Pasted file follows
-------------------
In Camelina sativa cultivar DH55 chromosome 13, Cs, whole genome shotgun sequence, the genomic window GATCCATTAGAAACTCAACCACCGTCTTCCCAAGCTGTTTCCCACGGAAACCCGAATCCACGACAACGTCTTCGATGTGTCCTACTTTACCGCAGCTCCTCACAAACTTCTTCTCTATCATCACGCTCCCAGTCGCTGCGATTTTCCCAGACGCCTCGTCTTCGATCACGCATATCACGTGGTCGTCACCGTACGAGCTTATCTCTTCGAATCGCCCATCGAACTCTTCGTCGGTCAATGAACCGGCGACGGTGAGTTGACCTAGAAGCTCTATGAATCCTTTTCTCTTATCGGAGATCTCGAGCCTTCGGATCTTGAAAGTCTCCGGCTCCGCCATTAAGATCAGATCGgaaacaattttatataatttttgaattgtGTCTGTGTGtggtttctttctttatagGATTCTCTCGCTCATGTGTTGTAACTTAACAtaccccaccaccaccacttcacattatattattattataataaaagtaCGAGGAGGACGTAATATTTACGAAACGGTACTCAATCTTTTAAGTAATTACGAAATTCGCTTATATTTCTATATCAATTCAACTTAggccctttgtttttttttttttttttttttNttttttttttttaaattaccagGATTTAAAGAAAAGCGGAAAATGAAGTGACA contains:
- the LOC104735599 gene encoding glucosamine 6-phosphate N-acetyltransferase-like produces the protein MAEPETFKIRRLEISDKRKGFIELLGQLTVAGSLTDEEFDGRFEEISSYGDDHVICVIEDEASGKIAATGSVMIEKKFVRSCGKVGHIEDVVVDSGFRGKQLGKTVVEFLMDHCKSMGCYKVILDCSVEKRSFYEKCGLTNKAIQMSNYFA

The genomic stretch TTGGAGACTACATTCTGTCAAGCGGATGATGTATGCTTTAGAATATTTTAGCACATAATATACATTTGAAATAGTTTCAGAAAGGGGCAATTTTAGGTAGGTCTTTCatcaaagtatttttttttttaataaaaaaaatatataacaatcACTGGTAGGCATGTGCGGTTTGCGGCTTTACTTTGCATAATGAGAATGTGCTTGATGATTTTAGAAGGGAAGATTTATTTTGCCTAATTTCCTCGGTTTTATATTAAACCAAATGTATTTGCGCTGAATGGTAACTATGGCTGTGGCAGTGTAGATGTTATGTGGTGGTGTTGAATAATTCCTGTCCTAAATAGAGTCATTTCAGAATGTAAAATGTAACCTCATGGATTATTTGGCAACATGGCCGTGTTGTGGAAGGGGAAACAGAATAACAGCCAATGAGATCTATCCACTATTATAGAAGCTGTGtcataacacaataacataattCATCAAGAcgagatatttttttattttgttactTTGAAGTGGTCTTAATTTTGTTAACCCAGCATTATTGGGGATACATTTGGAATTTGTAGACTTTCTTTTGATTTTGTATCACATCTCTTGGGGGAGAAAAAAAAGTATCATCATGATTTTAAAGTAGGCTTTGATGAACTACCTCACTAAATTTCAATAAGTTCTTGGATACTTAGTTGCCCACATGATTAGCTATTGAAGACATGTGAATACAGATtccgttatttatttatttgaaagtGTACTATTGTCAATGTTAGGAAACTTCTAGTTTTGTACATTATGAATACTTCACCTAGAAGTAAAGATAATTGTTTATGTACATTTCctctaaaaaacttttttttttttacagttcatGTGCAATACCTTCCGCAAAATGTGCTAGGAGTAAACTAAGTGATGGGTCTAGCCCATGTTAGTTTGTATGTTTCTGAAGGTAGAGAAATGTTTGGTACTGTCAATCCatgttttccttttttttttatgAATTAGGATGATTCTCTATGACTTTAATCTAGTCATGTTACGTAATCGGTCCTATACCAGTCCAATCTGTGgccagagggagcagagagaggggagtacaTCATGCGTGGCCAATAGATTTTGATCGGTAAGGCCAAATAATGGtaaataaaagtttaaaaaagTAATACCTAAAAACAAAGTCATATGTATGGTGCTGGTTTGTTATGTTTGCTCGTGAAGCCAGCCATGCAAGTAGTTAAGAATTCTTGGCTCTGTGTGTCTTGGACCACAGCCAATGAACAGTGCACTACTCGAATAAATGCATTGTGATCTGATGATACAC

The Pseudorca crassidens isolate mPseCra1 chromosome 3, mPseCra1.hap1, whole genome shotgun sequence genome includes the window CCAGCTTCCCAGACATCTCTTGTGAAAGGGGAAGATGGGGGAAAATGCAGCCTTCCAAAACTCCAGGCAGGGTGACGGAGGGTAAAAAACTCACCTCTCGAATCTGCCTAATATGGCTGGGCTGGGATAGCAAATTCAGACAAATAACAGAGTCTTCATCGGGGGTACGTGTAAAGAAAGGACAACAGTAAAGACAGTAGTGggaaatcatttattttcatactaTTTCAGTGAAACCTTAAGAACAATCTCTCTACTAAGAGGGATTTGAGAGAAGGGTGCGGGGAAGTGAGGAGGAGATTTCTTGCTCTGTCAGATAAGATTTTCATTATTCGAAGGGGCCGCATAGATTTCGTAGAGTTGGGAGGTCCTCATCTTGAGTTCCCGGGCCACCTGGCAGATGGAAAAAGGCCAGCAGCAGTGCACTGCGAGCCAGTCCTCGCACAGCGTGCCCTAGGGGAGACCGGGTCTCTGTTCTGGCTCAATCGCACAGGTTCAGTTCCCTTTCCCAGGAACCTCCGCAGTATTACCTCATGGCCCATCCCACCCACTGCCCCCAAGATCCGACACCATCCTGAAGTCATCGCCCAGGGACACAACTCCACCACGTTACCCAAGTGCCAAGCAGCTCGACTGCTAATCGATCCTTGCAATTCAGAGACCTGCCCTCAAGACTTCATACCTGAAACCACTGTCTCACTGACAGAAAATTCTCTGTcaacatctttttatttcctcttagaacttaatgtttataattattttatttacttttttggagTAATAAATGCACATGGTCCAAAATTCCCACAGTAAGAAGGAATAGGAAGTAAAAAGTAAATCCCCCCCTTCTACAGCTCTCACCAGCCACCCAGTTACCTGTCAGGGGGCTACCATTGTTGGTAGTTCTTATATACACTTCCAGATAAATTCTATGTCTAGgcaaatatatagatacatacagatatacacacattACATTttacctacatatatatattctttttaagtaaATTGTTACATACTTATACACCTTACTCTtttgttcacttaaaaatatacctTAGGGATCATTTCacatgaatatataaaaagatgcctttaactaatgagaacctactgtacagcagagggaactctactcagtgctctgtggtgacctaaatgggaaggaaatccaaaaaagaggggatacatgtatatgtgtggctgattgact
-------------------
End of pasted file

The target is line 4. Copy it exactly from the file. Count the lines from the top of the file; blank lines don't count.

The Pseudorca crassidens isolate mPseCra1 chromosome 3, mPseCra1.hap1, whole genome shotgun sequence genome includes the window CCAGCTTCCCAGACATCTCTTGTGAAAGGGGAAGATGGGGGAAAATGCAGCCTTCCAAAACTCCAGGCAGGGTGACGGAGGGTAAAAAACTCACCTCTCGAATCTGCCTAATATGGCTGGGCTGGGATAGCAAATTCAGACAAATAACAGAGTCTTCATCGGGGGTACGTGTAAAGAAAGGACAACAGTAAAGACAGTAGTGggaaatcatttattttcatactaTTTCAGTGAAACCTTAAGAACAATCTCTCTACTAAGAGGGATTTGAGAGAAGGGTGCGGGGAAGTGAGGAGGAGATTTCTTGCTCTGTCAGATAAGATTTTCATTATTCGAAGGGGCCGCATAGATTTCGTAGAGTTGGGAGGTCCTCATCTTGAGTTCCCGGGCCACCTGGCAGATGGAAAAAGGCCAGCAGCAGTGCACTGCGAGCCAGTCCTCGCACAGCGTGCCCTAGGGGAGACCGGGTCTCTGTTCTGGCTCAATCGCACAGGTTCAGTTCCCTTTCCCAGGAACCTCCGCAGTATTACCTCATGGCCCATCCCACCCACTGCCCCCAAGATCCGACACCATCCTGAAGTCATCGCCCAGGGACACAACTCCACCACGTTACCCAAGTGCCAAGCAGCTCGACTGCTAATCGATCCTTGCAATTCAGAGACCTGCCCTCAAGACTTCATACCTGAAACCACTGTCTCACTGACAGAAAATTCTCTGTcaacatctttttatttcctcttagaacttaatgtttataattattttatttacttttttggagTAATAAATGCACATGGTCCAAAATTCCCACAGTAAGAAGGAATAGGAAGTAAAAAGTAAATCCCCCCCTTCTACAGCTCTCACCAGCCACCCAGTTACCTGTCAGGGGGCTACCATTGTTGGTAGTTCTTATATACACTTCCAGATAAATTCTATGTCTAGgcaaatatatagatacatacagatatacacacattACATTttacctacatatatatattctttttaagtaaATTGTTACATACTTATACACCTTACTCTtttgttcacttaaaaatatacctTAGGGATCATTTCacatgaatatataaaaagatgcctttaactaatgagaacctactgtacagcagagggaactctactcagtgctctgtggtgacctaaatgggaaggaaatccaaaaaagaggggatacatgtatatgtgtggctgattgact